Before moving on, we need to point out that the WRE6606 is an AC1300-class device. That means it has two internal incoming antennas and two outgoing antennas. While the router is capable of speeds of up to 1,733Mbps on the 5GHz band, and up to 800Mbps on the 2.4GHz band, the extender can only handle a maximum speed of 867Mbps and 400Mbps on each respective band.
Take it easy, or flip into expert mode
The web-based interface loads Easy Mode by default. Splashed across the screen is a map of connected devices, such as all
Having a dedicated wireless repeater is a nice touch, but in our testing, Zyxel’s WRE6606 extender just wasn’t needed.
The screen-wide map is quite useful. Move the cursor over one of the connected devices, and you’ll see a menu appear with choices to rename the device, change its icon, block the device from the network, and see general information such as assigned IP address, MAC address, device type, and operating system. For some reason, the router believed our Windows 10 Pro laptop was running Windows XP, but it was accurate in its description of other connected devices.
Parents will find the renaming feature a necessary component in network management. Although Windows 10 and Android allow you to assign a name locally on the actual device, the router can save time by simply allowing you to assign names on the router side, so they’re easy to identify on the map. This comes in handy later, when setting up parental control rules.
A special Expert interface just for tweakers
For advanced users, Zyxel has a tab on the right side of the interface window labeled “Expert Mode” that brings up a more detailed view of all the settings and reports. The default window is the main Status page providing device and usage data while a toolbar resides at the bottom for accessing six other sections of the backend: WAN, Wireless, LAN, Applications, Security, and Maintenance.
For instance, the Applications section is where you’ll find tools for parental controls, managing bandwidth, and sharing media (USB, FTP, and SAMBA). The Maintenance area is where you upgrade the firmware, change the router’s login information, turn on remote management, and so on.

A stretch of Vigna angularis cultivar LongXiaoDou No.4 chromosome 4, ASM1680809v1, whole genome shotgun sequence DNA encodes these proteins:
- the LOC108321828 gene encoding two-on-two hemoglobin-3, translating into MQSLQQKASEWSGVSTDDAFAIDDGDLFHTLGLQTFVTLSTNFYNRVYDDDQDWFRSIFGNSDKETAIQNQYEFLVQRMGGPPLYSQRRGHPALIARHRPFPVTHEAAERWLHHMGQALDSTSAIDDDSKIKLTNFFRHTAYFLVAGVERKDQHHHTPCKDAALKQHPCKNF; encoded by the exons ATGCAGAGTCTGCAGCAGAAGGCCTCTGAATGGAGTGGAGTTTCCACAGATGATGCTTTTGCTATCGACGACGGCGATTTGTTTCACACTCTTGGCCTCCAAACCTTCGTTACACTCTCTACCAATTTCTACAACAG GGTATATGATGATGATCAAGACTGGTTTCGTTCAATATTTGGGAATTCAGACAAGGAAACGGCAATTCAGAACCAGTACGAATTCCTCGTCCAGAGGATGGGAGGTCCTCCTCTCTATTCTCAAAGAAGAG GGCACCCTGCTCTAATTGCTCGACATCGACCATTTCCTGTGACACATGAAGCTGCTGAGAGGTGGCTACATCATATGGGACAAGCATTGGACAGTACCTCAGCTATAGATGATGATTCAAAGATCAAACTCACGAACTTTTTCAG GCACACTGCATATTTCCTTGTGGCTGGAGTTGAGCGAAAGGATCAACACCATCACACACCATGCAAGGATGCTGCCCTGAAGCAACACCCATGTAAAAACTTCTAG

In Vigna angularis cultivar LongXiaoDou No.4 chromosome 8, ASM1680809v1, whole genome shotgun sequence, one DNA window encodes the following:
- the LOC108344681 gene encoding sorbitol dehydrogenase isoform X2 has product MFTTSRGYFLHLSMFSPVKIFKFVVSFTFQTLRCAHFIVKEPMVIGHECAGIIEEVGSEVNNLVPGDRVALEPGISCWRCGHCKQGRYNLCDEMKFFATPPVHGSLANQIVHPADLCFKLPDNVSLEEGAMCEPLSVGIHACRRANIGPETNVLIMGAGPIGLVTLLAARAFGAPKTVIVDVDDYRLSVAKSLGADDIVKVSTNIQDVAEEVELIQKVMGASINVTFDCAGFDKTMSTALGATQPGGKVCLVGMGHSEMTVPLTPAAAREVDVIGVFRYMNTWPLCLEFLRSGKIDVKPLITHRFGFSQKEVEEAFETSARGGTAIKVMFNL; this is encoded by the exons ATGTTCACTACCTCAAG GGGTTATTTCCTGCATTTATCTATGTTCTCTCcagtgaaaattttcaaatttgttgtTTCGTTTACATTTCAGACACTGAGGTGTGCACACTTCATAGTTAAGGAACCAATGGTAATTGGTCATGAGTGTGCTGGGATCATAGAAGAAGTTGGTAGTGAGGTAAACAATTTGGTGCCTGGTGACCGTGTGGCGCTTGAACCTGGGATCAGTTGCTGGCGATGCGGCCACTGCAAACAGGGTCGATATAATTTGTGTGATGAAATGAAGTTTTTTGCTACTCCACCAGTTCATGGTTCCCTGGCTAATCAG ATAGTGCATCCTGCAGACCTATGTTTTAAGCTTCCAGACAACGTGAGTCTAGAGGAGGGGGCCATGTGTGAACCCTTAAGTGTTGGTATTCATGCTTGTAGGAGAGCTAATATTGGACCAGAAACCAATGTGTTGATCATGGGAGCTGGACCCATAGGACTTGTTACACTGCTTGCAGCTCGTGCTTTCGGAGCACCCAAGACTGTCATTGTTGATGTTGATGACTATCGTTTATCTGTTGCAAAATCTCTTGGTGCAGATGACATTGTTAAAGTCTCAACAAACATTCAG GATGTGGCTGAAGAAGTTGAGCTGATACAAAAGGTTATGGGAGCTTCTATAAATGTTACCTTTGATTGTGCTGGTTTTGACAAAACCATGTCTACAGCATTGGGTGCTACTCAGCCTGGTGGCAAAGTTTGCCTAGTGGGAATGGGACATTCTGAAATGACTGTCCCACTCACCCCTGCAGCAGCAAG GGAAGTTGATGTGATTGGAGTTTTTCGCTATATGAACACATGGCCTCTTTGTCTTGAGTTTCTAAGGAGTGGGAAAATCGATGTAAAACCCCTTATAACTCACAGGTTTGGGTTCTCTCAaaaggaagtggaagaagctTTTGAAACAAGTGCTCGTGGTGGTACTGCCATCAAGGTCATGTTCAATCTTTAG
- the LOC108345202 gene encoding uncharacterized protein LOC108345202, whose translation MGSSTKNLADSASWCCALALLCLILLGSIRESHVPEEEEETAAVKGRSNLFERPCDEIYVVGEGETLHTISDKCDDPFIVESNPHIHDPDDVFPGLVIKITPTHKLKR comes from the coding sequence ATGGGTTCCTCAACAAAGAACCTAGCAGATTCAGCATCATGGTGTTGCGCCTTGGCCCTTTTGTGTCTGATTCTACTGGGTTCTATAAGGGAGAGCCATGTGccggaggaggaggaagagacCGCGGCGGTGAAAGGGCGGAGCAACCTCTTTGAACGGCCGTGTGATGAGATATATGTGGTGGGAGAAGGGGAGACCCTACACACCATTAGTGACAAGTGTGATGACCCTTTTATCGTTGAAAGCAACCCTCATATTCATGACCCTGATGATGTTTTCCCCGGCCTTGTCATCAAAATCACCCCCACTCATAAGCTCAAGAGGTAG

In the Parental Control section, parents simply click on the Add Rule button to pull up a new window to set limits. The router will provide a list of all connected devices by their MAC address and any associated name defined by you or the device. Parents add the device to the rule, and then select the days and times the device can access the network in a 24 x 7 grid. Parents can also block sites and addresses using a keyword, and block/allow services that use a specific protocol or port.
The router looks nice, sitting a silent, robotic spider with its legs jutting up into the air.
If you liked the previous network map splashed on the Easy Mode interface, but don’t want to leave Expert Mode, there’s one located under Live Network Monitor in the Status section. This map is a bit more detailed, showing each connected device, their names (network-based or router-based), and the amount of data tossed between device and router. It also shows the up/down data amount between the router and modem.
There’s lot to see and tweak in the Expert Mode. However, customers wanting to simply plug-and-play the router should have enough settings for shallow customization through the Easy Mode interface.
Zyxel provides the ONE Connect app for Android and Apple’s iOS platform too, which can be used to view all devices connected to the router, see the connection details of both wireless bands, update the router’s firmware, and run a network diagnostics test.
For streams up to 1,733Mbps across 500 square meters
Based on Zyxel’s product page, the router has a range of around 500 square meters, which translates to 5,381 square feet. In other words, it projects a circle of coverage of up to 41 feet out from its current position. This is where range extenders come in: users place the devices at the edge of the router’s circular coverage to create another extended bubble of connectivity.
However, extenders simply repeat the weakened state of the router’s signal, so you may have connection in an otherwise unreachable area. The throughput of data from the modem, to the router, to the extender, to the connected device, may still be rather slow.